pbctf 2020

December 6, 2020

I didn’t have much free time this weekend, but pbctf ended up being the perfect opportunity to field-test my coppersmith script!


We get thirty ECDSA signatures along with their partially leaked nonces, although I ended up only using two. The challenge’s twist is that each leak is the middle 176 bits of a 256 bit nonce, leaving 40 unknown bits on each side. As a mathematical expression, we have

k = 2^216 a + 2^40 b + c

where a is an unknown, b is the leak, and c is another unknown. Recall that in ECDSA we have the following signature equations:

s = inv(k) (h + r d)
d = inv(r) (s k - h)

Using two signatures, we can eliminate the private key entirely:

inv(r1) (s1 k1 - h1) - inv(r2) (s2 k2 - h2) = 0

This is a multivariate equation with small roots, which means it’s time for Coppersmith’s method! Some back-of-the-envelope calculation to justify the approach: we have four unknowns for a total of 160 bits, which is well below 256-bit modulus. The roots allow us to recover the nonces, and hence the private key.

n = ...
R = Integers(n)

samples = eval(open('output').readline())
h1, b1, r1, s1 = map(R, samples[0])
h2, b2, r2, s2 = map(R, samples[1])

P.<a1, c1, a2, c2> = PolynomialRing(R)
bounds = (2^40, 2^40, 2^40, 2^40)

k1 = a1*2^216 + b1*2^40 + c1
k2 = a2*2^216 + b2*2^40 + c2
f = r1^-1 * (s1*k1 - h1) - r2^-1 * (s2*k2 - h2)

roots = small_roots(f, bounds, m=2, d=2)[0]
d = r1^-1 * (s1*k1(*roots) - h1)

Special Gift

This solution works for both Special Gift and Special Gift Revenge. We get an RSA public key where the private key d is relatively small, around N^0.4. This is too large to use the Boneh-Durfee attack, but fortunately we also get a partial leak of d, namely all but the lower 120 bits. In other words, we have an approximation d0 such that d - d0 is 120 bits.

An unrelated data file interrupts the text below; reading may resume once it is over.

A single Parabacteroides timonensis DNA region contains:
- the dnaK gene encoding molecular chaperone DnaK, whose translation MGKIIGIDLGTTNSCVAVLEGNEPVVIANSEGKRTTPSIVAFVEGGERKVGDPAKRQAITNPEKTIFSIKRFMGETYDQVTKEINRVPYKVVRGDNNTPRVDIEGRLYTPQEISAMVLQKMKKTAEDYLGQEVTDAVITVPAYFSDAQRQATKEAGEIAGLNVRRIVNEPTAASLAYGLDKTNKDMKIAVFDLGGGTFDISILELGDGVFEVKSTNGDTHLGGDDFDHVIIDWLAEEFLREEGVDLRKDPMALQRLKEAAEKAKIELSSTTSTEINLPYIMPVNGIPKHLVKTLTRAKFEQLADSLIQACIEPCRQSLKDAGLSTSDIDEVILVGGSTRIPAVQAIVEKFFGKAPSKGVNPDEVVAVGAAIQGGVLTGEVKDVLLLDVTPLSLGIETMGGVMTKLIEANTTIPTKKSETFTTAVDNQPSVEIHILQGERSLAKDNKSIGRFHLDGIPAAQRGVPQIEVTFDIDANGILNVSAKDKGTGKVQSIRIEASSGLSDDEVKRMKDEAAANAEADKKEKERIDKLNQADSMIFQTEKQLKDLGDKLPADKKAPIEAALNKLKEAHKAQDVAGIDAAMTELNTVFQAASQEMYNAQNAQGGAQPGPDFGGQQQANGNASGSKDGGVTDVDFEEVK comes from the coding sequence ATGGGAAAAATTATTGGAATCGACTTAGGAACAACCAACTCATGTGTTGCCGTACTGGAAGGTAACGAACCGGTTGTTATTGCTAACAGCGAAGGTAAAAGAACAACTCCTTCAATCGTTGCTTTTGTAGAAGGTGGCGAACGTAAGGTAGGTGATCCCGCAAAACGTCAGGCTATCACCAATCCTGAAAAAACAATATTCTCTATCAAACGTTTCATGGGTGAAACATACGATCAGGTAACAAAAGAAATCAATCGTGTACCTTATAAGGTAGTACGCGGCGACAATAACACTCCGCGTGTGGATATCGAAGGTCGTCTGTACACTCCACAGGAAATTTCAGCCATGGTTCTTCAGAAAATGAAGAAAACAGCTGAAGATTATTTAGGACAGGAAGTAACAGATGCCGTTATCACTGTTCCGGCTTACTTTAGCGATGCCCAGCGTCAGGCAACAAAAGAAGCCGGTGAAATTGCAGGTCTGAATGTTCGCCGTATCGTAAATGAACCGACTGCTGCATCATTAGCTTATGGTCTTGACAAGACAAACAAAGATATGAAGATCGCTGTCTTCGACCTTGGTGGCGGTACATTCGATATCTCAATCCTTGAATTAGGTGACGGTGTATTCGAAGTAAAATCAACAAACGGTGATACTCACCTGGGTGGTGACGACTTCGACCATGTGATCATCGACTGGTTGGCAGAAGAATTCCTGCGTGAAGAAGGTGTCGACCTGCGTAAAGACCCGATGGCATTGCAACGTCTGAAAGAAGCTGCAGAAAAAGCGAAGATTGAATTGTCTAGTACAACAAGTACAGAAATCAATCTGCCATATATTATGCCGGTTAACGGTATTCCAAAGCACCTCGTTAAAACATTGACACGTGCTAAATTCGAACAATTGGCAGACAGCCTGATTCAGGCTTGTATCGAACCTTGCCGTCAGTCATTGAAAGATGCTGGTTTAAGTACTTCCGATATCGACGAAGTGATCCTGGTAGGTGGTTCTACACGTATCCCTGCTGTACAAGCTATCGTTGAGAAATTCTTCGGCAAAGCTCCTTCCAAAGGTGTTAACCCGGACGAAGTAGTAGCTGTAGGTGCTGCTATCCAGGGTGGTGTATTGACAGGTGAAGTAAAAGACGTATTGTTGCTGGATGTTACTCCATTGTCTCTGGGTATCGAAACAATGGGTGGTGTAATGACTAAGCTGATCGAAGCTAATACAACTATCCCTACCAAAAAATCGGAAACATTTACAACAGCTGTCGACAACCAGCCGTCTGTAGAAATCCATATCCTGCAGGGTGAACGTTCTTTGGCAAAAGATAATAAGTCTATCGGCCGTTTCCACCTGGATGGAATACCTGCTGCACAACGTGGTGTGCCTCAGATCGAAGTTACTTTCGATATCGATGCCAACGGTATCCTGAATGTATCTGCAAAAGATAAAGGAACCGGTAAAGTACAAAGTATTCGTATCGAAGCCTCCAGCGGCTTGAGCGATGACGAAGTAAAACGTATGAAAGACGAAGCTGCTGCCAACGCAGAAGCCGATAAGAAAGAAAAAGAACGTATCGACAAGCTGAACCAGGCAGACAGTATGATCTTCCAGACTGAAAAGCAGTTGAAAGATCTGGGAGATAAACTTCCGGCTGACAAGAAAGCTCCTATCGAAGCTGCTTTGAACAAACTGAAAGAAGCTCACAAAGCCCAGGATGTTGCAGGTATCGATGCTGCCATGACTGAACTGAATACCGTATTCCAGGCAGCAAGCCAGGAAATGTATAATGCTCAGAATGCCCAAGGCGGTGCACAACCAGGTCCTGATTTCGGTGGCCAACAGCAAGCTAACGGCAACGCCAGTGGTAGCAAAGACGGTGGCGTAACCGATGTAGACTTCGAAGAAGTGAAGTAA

Recall that in the Boneh-Durfee attack, we lift ed = 1 modulo phi to be ed = 1 + k phi over the integers, where k = (ed - 1) / phi is unknown. Reducing modulo e, we get

1 + k phi = 0
1 + k (N + 1 + s) = 0

where s = p + q is also unknown. Notice that k is approximately the same size as d. The Boneh-Durfee attack solves for k and s using Coppersmith’s method, but in this challenge k is too big. Fortunately, we have an approximation! Let k0 = e d0 // N. Then k - k0 is 120 bits, and we can solve for this unknown instead.

N, e, gift = ...
d0 = gift << 120

R = Integers(e)
P.<x, s> = PolynomialRing(ZZ)
bounds = (2^120, 2^512)

k0 = e*d0 // N
f = 1 + (k0 + x) * (N + 1 - s)

x, s = small_roots(f.change_ring(R), bounds, m=3, d=4)[0]
ed = f(x.lift(), s.lift())
d = ed // e

The same idea works for Special Gift Revenge, except I called small_roots(..., d=5). Also, instead of using I.variety to compute roots (took ~10 minutes on my laptop), I suggest modifying small_roots to use polynomial resultants.

roots = []
h1, h2 = I.change_ring(f.parent()).gens()
for y, _ in h1.resultant(h2).univariate_polynomial().roots():
  for x, _ in h1.subs({h1.variable(1): y}).univariate_polynomial().roots():
    roots.append((R(x), R(y)))
return roots